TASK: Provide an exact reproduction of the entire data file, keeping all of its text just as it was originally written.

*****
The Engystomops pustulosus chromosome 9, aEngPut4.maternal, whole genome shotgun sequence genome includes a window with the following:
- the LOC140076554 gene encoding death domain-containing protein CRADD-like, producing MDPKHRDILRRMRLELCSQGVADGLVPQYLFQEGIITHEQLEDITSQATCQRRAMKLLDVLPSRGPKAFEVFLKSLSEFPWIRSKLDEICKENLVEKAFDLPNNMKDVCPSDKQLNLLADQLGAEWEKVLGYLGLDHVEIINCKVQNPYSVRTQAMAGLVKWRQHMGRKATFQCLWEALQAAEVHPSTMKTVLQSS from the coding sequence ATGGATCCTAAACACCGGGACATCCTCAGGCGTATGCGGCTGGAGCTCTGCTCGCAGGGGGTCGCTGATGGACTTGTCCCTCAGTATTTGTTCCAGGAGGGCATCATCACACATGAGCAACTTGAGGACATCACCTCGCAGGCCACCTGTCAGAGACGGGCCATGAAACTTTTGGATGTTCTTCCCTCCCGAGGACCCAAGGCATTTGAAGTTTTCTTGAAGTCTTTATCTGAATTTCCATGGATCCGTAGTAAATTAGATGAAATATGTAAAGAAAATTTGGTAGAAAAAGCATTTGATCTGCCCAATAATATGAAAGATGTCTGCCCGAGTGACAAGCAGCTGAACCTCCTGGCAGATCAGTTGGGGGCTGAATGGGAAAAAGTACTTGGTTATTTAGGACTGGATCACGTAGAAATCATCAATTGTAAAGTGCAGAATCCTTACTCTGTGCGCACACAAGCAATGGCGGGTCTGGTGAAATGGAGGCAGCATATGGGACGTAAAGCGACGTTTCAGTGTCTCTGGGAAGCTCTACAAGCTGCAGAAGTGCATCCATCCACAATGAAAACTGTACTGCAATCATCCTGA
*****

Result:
The Engystomops pustulosus chromosome 9, aEngPut4.maternal, whole genome shotgun sequence genome includes a window with the following:
- the LOC140076554 gene encoding death domain-containing protein CRADD-like, producing MDPKHRDILRRMRLELCSQGVADGLVPQYLFQEGIITHEQLEDITSQATCQRRAMKLLDVLPSRGPKAFEVFLKSLSEFPWIRSKLDEICKENLVEKAFDLPNNMKDVCPSDKQLNLLADQLGAEWEKVLGYLGLDHVEIINCKVQNPYSVRTQAMAGLVKWRQHMGRKATFQCLWEALQAAEVHPSTMKTVLQSS from the coding sequence ATGGATCCTAAACACCGGGACATCCTCAGGCGTATGCGGCTGGAGCTCTGCTCGCAGGGGGTCGCTGATGGACTTGTCCCTCAGTATTTGTTCCAGGAGGGCATCATCACACATGAGCAACTTGAGGACATCACCTCGCAGGCCACCTGTCAGAGACGGGCCATGAAACTTTTGGATGTTCTTCCCTCCCGAGGACCCAAGGCATTTGAAGTTTTCTTGAAGTCTTTATCTGAATTTCCATGGATCCGTAGTAAATTAGATGAAATATGTAAAGAAAATTTGGTAGAAAAAGCATTTGATCTGCCCAATAATATGAAAGATGTCTGCCCGAGTGACAAGCAGCTGAACCTCCTGGCAGATCAGTTGGGGGCTGAATGGGAAAAAGTACTTGGTTATTTAGGACTGGATCACGTAGAAATCATCAATTGTAAAGTGCAGAATCCTTACTCTGTGCGCACACAAGCAATGGCGGGTCTGGTGAAATGGAGGCAGCATATGGGACGTAAAGCGACGTTTCAGTGTCTCTGGGAAGCTCTACAAGCTGCAGAAGTGCATCCATCCACAATGAAAACTGTACTGCAATCATCCTGA